5 Jun

Monoclonal antibodies are  a more recent approach to antiviral immunotherapy. These antibodies have been  developed for viruses such  as HIV, although extensive evaluation has  yet to be undertaken. A specific  monoclonal antibody against cellu- lar  IL-2 receptors (daclizumab) has  been  developed and  eval- uated for the  prevention of graft rejection in renal transplant recipients (356). In these graft recipients, daclizumab led to a decreased incidence of CMV infection when added to conven- tional dual immunosuppressive therapy, but  had  no  effect when added to  triple therapy. Additional development and studies will be needed.

The  only  licensed form  of monoclonal antibodies avail- able  is  palivizumab  (Synagis) for  RSV  infection. This  is  a humanized preparation of monoclonal antibodies directed at the  F  glycoprotein, a  specific  surface protein of RSV  (357). Because palivizumab is not produced from human blood prod- ucts, it carries no risk of infectious contamination. Adminis- tration of the  preparation is  more  convenient than RSV-IG, requiring 1  intramuscular injection rather than a  4-hour intravenous infusion of the  hyperimmune globulin. In  addi- tion, product shortages are  not expected since  the  preparation can easily be produced in large batches.

In  a large, placebo-controlled clinical trial of high-risk infants, palivizumab led  to a 55% reduction in  RSV hospi- talization, a 42% reduction in the  number of hospitalization days, and  a 57% reduction in  intensive-care unit days  due to  RSV  infection (358).  Adverse effects  are  rare and  mini- mal.  When comparing palivizumab and  placebo, there were no significant differences in  the  rates of side  effects  or the development of antibodies to  monoclonal antibody  (359), but  an increase in aminotransferase levels  was  noted in the palivizumab  group compared with  placebo (290).  Viral resistance has  not  yet  been  detected with the  use  of palivi- zumab (360).


The implementation of routine immunizations not only has  a significant impact on  the  overall incidence of disease, but also  markedly decreases the  direct and  indirect costs  associ- ated with health care.  For  instance, a 1994  study on the  cost- effectiveness of a varicella vaccination program in the  United States estimated a savings of $384 million per year (361). The cost  savings with varicella are  mostly due  to  a  decrease in time lost from work by caregivers, although this is significant. Vaccines for more  serious diseases that often  require hospital- ization, such  as RSV in infants, will likely  result in a more  ben- eficial  cost-effective profile. The cost savings of the  eradication of  smallpox, a  disease  which killed millions of  people, approaches the  level of infinity when considering the  millions more  that would  have been  affected. A similar situation exists for poliomyelitis, which is expected to be eradicated worldwide in the  near future. The cost savings for an HIV vaccine would also  be  phenomenal, when considering the  long-term treat- ment and  numerous complications that are  involved with this chronic infection.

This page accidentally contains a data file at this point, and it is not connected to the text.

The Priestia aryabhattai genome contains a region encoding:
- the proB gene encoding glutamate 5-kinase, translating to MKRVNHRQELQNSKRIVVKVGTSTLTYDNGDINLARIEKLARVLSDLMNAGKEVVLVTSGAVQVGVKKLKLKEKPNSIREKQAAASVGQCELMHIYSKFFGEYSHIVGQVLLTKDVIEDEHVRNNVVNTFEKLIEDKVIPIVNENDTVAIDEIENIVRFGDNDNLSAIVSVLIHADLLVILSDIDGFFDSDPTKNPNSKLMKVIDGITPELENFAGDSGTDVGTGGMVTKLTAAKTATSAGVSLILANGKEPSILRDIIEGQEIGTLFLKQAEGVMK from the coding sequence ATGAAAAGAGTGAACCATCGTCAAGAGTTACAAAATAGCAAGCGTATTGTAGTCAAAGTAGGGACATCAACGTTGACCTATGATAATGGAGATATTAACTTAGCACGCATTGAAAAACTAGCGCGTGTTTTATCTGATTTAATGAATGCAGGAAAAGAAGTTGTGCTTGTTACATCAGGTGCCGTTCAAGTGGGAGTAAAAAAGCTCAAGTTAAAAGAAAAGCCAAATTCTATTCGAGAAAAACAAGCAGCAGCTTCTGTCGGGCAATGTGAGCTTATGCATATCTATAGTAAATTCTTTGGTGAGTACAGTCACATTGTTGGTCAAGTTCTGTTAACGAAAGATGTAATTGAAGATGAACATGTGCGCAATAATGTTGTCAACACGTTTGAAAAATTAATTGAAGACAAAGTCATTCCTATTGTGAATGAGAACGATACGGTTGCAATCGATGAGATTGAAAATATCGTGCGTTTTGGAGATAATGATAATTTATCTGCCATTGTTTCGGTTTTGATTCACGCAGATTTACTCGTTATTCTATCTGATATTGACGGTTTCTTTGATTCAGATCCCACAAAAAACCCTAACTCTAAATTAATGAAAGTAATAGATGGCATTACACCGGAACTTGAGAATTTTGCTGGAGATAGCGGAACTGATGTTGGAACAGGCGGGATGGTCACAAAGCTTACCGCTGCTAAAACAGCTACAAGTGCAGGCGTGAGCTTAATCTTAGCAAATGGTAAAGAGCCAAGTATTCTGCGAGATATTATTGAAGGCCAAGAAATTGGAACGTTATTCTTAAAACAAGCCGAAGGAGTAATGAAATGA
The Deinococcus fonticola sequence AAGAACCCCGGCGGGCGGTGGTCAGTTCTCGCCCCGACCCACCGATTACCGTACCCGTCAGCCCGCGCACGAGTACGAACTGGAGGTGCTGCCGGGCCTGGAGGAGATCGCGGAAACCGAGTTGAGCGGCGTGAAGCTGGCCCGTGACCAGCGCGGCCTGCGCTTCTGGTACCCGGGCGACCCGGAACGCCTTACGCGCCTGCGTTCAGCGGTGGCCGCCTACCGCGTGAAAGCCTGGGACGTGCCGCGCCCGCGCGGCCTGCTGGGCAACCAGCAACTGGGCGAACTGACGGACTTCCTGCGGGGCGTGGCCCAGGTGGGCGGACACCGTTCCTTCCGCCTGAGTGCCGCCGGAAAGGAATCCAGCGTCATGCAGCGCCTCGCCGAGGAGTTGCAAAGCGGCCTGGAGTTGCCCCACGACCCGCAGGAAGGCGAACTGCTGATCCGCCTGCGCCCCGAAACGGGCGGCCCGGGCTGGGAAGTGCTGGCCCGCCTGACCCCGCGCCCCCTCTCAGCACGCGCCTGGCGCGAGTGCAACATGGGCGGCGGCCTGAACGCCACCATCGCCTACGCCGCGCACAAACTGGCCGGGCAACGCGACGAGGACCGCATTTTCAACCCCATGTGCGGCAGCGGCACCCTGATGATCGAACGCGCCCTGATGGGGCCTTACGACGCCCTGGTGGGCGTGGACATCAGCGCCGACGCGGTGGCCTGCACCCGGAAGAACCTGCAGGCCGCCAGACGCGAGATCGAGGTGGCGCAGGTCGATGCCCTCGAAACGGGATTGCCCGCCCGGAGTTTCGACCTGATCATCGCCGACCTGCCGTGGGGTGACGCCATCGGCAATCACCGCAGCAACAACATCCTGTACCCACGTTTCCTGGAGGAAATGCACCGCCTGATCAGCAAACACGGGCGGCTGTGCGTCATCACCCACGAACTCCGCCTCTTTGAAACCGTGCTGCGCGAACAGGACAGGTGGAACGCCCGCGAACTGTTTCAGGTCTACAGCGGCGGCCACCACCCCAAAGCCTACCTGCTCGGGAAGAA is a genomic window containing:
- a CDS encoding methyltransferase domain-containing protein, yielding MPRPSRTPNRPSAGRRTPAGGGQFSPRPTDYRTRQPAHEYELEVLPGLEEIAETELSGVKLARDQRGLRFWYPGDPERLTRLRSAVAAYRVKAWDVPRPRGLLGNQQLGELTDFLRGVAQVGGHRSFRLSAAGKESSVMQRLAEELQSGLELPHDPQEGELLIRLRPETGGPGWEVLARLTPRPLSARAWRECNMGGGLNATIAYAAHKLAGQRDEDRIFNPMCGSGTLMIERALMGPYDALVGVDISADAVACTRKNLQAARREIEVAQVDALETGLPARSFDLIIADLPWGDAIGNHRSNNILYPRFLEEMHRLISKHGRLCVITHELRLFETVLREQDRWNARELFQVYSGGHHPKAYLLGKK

Immunization has  successfully led  to  the  reduction in incidence of numerous diseases. Careful development and clinical evaluation have provided safe  and  effective vaccines with few adverse effects. Many reported adverse reactions fol- lowing  vaccination may  be  coincidental and  have no  proven direct relationship with the  vaccine in  question. Although serious side  effects  may  rarely occur  from  vaccines, a  much greater risk for morbidity and  mortality results from  the  fail- ure to become  immunized. One vaccine, however, was recently removed from  the  market due  to  safety issues. Rotashieldâ was  a live, oral  tetravalent, rotavirus vaccine that was  associ- ated with several cases of intussusception and  is considered to be causal (362).

Most  associations between vaccines and  adverse events are  not, however, demonstrated to be causal. For example, the measles mumps rubella (MMR) vaccine was reported recently not  to  have a  causal relationship to  autism  (363,364). Like- wise,  a  causal relationship between the  hepatitis B vaccine and  a  variety of autoimmune diseases has  been  disproven. This  vaccine does  not  increase the  risk of multiple sclerosis (365) nor  does  it cause a relapse of preexisting multiple scle- rosis  (366).  Nevertheless, suspected relationships between vaccines and  adverse events need  to be reported to the  “Vac- cine  Adverse Event  Reporting System” (1-800-822-7967) so that the excellent safety record of vaccines can be maintained.

The  technology of vaccine development  has  progressed dramatically in  the  last decade. While  more  conventional methods have consisted of whole-killed or  live-attenuated viruses, more  recent advancements include genetically engi- neered vectors and  virus-like particles, among many others. Anticipated vaccine developments in the  future show  exciting promise in several areas, such  as  immunization with plants.

Potatoes, tomatoes, and  bananas are  currently undergoing genetic engineering to express immunizing antigens against infections such  as  hepatitis B virus and  Norwalk virus (367,

368). This  form  of vaccination would  offer a convenient, pain- less,  and  inexpensive approach to widespread control of dis- ease  and  would  thus be accessible to developing countries.

It is anticipated that the  future will bring safe  and  effec- tive vaccines for a variety of viral diseases, e.g., HIV, hepatitis C, HSV,  and  HPV.  Although no  vaccine is  available for  the therapy of a viral disease, the  concept of vaccines is now being expanded by  ongoing clinical trials  of therapeutic vaccines, e.g., for HIV, HSV, and  HPV.

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